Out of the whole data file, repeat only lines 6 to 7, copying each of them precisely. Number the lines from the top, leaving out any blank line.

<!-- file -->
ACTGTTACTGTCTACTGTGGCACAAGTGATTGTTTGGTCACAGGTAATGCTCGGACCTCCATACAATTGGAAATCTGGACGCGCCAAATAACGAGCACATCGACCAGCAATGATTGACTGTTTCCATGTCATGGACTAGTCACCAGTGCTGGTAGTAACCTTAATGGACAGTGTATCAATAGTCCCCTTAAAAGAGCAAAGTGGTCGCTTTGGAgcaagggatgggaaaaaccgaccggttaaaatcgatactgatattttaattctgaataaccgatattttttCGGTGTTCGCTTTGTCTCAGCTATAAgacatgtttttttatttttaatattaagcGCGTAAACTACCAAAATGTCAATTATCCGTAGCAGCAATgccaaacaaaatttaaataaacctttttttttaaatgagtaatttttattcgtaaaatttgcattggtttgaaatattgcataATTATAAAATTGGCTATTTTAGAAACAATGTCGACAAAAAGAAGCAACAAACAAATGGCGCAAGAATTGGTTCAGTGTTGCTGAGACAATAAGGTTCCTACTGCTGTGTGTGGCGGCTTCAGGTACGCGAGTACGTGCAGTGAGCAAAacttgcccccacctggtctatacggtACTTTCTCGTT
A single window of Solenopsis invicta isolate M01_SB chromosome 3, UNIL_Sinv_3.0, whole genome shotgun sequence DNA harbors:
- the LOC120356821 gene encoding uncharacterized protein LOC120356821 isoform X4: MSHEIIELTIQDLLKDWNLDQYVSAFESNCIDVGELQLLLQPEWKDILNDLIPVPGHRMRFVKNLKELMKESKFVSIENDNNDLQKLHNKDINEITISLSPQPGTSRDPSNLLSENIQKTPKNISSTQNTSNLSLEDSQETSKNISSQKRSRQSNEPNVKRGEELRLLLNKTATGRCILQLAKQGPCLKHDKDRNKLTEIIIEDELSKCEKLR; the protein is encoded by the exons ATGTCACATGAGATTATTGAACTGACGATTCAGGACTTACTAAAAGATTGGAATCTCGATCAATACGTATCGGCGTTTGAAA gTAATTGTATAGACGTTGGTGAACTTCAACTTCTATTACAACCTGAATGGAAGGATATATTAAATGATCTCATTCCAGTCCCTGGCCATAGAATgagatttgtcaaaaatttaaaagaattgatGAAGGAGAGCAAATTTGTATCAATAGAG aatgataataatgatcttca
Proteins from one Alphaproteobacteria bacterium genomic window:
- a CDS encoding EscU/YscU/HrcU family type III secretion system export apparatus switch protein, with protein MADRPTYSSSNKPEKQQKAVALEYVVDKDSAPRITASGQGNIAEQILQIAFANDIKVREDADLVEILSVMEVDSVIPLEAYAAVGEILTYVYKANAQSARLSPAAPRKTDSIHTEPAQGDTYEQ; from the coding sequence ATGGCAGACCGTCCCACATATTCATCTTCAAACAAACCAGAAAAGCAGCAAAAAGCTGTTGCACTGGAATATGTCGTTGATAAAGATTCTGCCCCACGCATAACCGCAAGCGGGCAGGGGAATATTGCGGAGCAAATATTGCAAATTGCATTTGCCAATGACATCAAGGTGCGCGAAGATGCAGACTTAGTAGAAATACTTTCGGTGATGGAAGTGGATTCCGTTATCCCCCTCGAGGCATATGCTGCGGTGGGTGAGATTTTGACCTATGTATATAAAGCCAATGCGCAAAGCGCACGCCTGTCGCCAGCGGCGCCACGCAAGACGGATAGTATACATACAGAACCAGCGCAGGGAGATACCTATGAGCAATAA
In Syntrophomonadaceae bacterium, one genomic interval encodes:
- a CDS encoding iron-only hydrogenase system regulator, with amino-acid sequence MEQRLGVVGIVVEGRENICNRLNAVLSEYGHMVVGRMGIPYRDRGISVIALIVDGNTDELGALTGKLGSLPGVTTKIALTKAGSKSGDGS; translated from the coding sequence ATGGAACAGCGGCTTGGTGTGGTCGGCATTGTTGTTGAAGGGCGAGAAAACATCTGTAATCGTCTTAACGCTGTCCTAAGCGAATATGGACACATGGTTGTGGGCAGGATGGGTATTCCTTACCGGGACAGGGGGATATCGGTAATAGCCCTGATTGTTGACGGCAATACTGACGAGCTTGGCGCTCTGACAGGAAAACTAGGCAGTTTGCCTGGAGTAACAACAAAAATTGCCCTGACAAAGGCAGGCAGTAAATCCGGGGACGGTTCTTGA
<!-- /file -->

In Syntrophomonadaceae bacterium, one genomic interval encodes:
- a CDS encoding iron-only hydrogenase system regulator, with amino-acid sequence MEQRLGVVGIVVEGRENICNRLNAVLSEYGHMVVGRMGIPYRDRGISVIALIVDGNTDELGALTGKLGSLPGVTTKIALTKAGSKSGDGS; translated from the coding sequence ATGGAACAGCGGCTTGGTGTGGTCGGCATTGTTGTTGAAGGGCGAGAAAACATCTGTAATCGTCTTAACGCTGTCCTAAGCGAATATGGACACATGGTTGTGGGCAGGATGGGTATTCCTTACCGGGACAGGGGGATATCGGTAATAGCCCTGATTGTTGACGGCAATACTGACGAGCTTGGCGCTCTGACAGGAAAACTAGGCAGTTTGCCTGGAGTAACAACAAAAATTGCCCTGACAAAGGCAGGCAGTAAATCCGGGGACGGTTCTTGA